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Talking With Water Balloons

Cheryl Ma, St. Louis, MO.

 

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Breathing heavily with sweat dripping down my face, I look around in trepidation and brace myself for the dreaded chaos that I had long apprehended, but knew was now upon me: Water balloon time. The sound of my heartbeat rings in my eardrums as the eighteen Mexican toddlers flood the playground, feverishly throwing pre-filled latex bags at each others’ faces, screaming in fast Spanish, faces bright with shrill enjoyment. A four year old girl runs towards me and yells the three words I would learn to dread: “Aquí, toma esto!” In the moments before the water balloon hits my arm and explodes on my shirt, I realize that the only thing worse than being in charge of a group of children throwing water at each other is being the victim of a group of children throwing water at each other.

An important distinction must be made here: aside from the occasional Taco Bell order, I do not understand a word of Spanish. Hours earlier, I had been approached by a friend who said he was supposed to babysit a group of children from his church that night but could no longer make it. As I jumped at the opportunity to play with a bunch of kids for an evening, it did not cross my mind to ask my friend if the children at his Spanish church spoke a language other than Spanish. Unable to communicate with the eighteen children that were entrusted under my supervision, common expressions like "use your words" and "I’ll give them a talking to" became rather useless.

Frustrated with my friend for not clarifying and with myself for being in the situation, I lingered on the English essays and Math problems I could have spent the night on. Thus, in an attempt to appease the children that I had absolutely nothing linguistically in common with, discipline was minimal- reduced to the universal language of promised piggy back rides and Hershey’s kisses. As the adults sit in the basement listening to the sermon in a hushed circle, their children chase each other outside, shrieking in pure ecstasy. I wipe the water from my face with a damp rag and quickly google translate aquí toma esto (“here, take this”), making a mental note to duck whenever I hear the phrase.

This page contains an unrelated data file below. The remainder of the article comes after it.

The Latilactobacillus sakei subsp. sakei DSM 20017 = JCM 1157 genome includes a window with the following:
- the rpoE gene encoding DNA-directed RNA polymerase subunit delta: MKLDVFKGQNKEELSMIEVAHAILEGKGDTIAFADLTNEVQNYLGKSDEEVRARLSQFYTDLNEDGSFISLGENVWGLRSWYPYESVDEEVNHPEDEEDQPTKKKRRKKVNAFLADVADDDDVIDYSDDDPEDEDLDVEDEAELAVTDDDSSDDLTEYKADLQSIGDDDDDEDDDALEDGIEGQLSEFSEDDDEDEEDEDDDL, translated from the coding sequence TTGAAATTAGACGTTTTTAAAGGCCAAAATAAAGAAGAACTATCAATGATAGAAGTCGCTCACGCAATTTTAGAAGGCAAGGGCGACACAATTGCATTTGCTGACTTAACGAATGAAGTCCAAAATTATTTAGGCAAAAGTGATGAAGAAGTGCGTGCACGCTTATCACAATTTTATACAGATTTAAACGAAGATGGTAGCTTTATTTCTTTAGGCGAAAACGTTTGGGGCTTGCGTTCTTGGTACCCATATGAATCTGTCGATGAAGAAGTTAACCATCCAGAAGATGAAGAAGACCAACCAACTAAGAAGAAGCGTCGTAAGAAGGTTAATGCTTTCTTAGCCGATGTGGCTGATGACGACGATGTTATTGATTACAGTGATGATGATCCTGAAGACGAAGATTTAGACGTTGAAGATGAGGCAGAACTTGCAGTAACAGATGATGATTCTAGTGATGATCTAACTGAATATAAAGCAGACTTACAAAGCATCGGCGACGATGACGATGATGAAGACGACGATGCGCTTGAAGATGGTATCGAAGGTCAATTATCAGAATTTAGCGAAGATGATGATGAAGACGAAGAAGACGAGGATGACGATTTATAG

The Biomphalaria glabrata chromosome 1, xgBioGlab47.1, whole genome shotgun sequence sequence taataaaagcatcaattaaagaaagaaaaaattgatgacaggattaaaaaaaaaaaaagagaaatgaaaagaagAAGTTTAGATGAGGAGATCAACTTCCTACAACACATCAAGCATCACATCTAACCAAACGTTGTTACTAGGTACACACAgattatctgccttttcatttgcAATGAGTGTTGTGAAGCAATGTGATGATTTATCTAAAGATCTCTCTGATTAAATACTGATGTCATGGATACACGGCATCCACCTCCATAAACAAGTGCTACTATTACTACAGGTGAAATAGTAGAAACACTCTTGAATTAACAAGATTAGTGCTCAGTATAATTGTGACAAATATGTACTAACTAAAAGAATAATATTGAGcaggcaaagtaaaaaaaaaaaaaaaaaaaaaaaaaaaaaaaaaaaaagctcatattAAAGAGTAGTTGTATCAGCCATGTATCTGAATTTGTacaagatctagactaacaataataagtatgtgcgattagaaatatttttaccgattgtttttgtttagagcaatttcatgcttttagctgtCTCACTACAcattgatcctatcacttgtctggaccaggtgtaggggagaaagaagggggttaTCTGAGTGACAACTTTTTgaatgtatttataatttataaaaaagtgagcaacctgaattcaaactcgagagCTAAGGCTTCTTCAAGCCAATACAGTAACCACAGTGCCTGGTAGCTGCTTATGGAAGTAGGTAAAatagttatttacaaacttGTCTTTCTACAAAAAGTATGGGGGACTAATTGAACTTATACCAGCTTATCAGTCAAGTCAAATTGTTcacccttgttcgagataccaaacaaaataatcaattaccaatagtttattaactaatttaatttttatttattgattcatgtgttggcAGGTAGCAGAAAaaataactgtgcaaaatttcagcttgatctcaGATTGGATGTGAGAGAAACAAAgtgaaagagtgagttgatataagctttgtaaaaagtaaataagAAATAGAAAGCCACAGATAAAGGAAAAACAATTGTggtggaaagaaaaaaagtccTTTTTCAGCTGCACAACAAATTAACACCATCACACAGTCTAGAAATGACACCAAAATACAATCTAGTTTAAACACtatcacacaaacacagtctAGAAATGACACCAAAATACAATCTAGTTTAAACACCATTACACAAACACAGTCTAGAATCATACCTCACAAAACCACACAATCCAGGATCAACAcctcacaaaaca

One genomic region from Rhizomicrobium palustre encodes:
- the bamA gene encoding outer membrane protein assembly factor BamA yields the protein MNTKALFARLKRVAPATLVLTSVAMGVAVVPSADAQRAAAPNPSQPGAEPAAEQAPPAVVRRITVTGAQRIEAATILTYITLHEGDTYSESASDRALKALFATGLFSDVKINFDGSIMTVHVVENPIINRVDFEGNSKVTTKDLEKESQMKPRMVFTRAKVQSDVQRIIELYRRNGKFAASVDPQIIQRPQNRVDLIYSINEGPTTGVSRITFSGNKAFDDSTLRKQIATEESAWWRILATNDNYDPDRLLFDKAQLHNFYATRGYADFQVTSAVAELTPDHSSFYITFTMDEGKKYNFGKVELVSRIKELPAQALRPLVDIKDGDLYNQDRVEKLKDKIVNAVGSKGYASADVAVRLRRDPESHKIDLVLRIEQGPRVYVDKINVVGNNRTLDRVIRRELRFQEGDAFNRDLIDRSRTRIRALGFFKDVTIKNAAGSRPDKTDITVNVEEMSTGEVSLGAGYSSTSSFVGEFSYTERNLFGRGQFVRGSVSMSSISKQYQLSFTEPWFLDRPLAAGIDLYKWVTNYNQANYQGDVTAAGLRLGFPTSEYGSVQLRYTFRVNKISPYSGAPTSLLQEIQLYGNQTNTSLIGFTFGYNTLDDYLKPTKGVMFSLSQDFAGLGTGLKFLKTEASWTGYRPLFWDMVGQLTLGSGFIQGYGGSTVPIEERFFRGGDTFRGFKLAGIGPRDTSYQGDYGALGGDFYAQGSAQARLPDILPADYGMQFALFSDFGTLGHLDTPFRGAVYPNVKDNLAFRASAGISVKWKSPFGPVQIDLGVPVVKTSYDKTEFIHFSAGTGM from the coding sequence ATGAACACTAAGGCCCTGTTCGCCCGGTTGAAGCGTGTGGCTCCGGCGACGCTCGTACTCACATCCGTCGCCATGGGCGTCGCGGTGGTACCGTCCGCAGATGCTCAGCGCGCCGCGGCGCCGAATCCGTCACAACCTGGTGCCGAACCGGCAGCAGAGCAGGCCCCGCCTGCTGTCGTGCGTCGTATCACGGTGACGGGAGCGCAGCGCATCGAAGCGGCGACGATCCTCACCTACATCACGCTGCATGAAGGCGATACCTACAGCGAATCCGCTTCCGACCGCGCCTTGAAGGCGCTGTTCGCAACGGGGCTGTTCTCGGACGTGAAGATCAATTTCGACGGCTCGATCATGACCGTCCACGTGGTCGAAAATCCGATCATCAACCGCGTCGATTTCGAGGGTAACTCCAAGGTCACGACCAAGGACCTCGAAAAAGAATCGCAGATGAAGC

The youngest boy, Antonio, attempts to throw a bulging green balloon, only to see it pop above his head right as it leaves his hand. Selena, the girl he was targeting, laughs and pops a balloon above her head as well. Suddenly, all of the children are grabbing water balloons and popping them over their heads, giggling as the water explodes and splashes onto their dark skin. Then- silently, as if it were an unspoken secret- every child grabs another balloon and charges at me. They chase me and knock me down, my clothes now wet and covered in mud. In the moments that our differences in age, culture, and language are stripped off layer by layer, I think that there is nothing better than being here- with a group of children, throwing water at each other.

As the night pushes on and the playground falls cold, I huddle with my newly made friends, wrapping them tightly in towels and pushing them inside the building to where it was warmer. For a while we lay on the floor, with the younger ones asleep on their older sibling's laps. When it is time for them to leave and for me to drive home, Antonio runs up to me, eyes heavy and worn out. He presses a Hershey's kiss into the palm of my hand and whispers, “Aquí, toma esto.” I promise him I will visit again soon, and I desperately hope that he understands.

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